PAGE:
Now the BIG amendment that we here at the Minnesota Waterfowl Association are having a fit about. The U.S. House passed this bill to add that the $10 dollars from the increase be put into a sub-account and the $10 increase can only be used for easements on private lands. The MWA is not against raising the Federal Duck Stamp price to continue purchasing public lands, but we are very much against the $10 increase, to put easements on private land. The Minnesota Waterfowl Association believes that the money that is generated by the Federal Duck Stamp needs to be used to purchase public hunting or refuge lands as originally intended.

There are ways to maximize the Federal Duck Stamp Program, and certainly by increasing the Federal Duck Stamp by $10 for the sole purpose of easements of private land that is not open to public hunting, is not the way to go. The MWA would like to remind everyone that you should contact your U.S. Senator and let them know that the Federal Duck Stamp Program was and is designed for public access. We the waterfowl hunters pay for this public program to have a place that is protected forever for future generations and is open for public hunting.
The MWA certainly understand the importance of habitat work done on private lands, and we do many private lands projects. However, the MWA truly believes that the Federal Duck Stamp should be solely used to purchase public hunting areas and National Wildlife Refuges. We would encourage everyone to contact their U.S. Senator to encourage them to not pass this legislation in the senate as written. We would encourage everyone to have the senate remove the amendment that pertains to the $10 increase being used for easements on private lands.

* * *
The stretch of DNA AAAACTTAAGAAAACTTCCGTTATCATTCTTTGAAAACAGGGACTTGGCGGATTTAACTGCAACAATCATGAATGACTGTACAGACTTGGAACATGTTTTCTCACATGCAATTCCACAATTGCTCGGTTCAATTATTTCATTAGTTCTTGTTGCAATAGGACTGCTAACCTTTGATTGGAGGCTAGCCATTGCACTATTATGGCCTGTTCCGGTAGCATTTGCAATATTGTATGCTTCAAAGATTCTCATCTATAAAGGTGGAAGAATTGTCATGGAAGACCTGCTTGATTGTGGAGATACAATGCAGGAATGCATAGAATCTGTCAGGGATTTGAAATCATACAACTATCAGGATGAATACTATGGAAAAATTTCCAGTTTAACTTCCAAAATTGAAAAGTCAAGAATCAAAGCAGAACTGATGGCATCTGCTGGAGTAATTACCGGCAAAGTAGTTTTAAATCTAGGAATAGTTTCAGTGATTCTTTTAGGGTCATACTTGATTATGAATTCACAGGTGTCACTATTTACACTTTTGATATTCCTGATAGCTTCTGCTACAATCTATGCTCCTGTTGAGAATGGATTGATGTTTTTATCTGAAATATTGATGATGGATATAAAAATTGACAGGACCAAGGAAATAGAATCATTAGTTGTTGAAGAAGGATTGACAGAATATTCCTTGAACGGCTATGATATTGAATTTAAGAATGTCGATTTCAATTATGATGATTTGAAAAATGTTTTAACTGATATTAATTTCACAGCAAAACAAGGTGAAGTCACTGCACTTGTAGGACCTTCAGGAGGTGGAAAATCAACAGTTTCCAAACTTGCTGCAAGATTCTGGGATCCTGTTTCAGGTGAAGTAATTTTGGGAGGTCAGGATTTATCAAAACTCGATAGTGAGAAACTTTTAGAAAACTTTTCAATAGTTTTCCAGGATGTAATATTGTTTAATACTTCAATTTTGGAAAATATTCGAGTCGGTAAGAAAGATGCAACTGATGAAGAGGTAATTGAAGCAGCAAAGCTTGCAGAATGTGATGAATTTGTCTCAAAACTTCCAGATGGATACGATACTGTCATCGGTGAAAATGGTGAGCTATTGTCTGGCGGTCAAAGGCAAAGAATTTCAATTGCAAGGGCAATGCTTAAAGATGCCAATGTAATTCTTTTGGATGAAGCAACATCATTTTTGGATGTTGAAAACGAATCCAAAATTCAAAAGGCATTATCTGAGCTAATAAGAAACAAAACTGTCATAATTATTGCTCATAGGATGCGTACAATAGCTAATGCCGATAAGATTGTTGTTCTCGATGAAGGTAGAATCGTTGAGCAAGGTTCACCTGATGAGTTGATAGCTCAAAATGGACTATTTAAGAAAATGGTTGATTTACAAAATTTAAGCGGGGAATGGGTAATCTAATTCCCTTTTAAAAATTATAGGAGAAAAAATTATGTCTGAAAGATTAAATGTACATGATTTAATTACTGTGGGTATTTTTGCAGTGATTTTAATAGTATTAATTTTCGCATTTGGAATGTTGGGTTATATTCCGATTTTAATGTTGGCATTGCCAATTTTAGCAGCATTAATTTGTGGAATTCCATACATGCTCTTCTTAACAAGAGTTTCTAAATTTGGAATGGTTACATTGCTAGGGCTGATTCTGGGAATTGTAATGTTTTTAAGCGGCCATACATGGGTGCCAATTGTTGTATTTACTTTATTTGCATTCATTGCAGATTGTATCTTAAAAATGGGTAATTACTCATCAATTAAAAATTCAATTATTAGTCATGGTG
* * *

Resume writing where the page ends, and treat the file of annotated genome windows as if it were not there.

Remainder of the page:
Duck zones and split seasons

November 17, 2014

That was fast.

Mallard

Image courtesy of U.S. Fish and Wildlife Service.

Some years, it takes a while for winter to arrive. There’s a flurry here and there, and you notice the mercury not going as high as it did yesterday or last week. When you add up all the indicators, you decide winter has arrived.

This year, winter arrived in a hurry. There was snow on the ground, single-digit highs, and cold winds. Boom, boom, boom. Woe be the person who didn’t have his jacket ready to go, or who didn’t bring in the hoses from outside.

And woe be the duck hunter. In many parts of the state, things froze up and duck hunting ended in a hurry. Some people probably set down their shotgun and picked up their ice-fishing rods. That’s how fast things happened.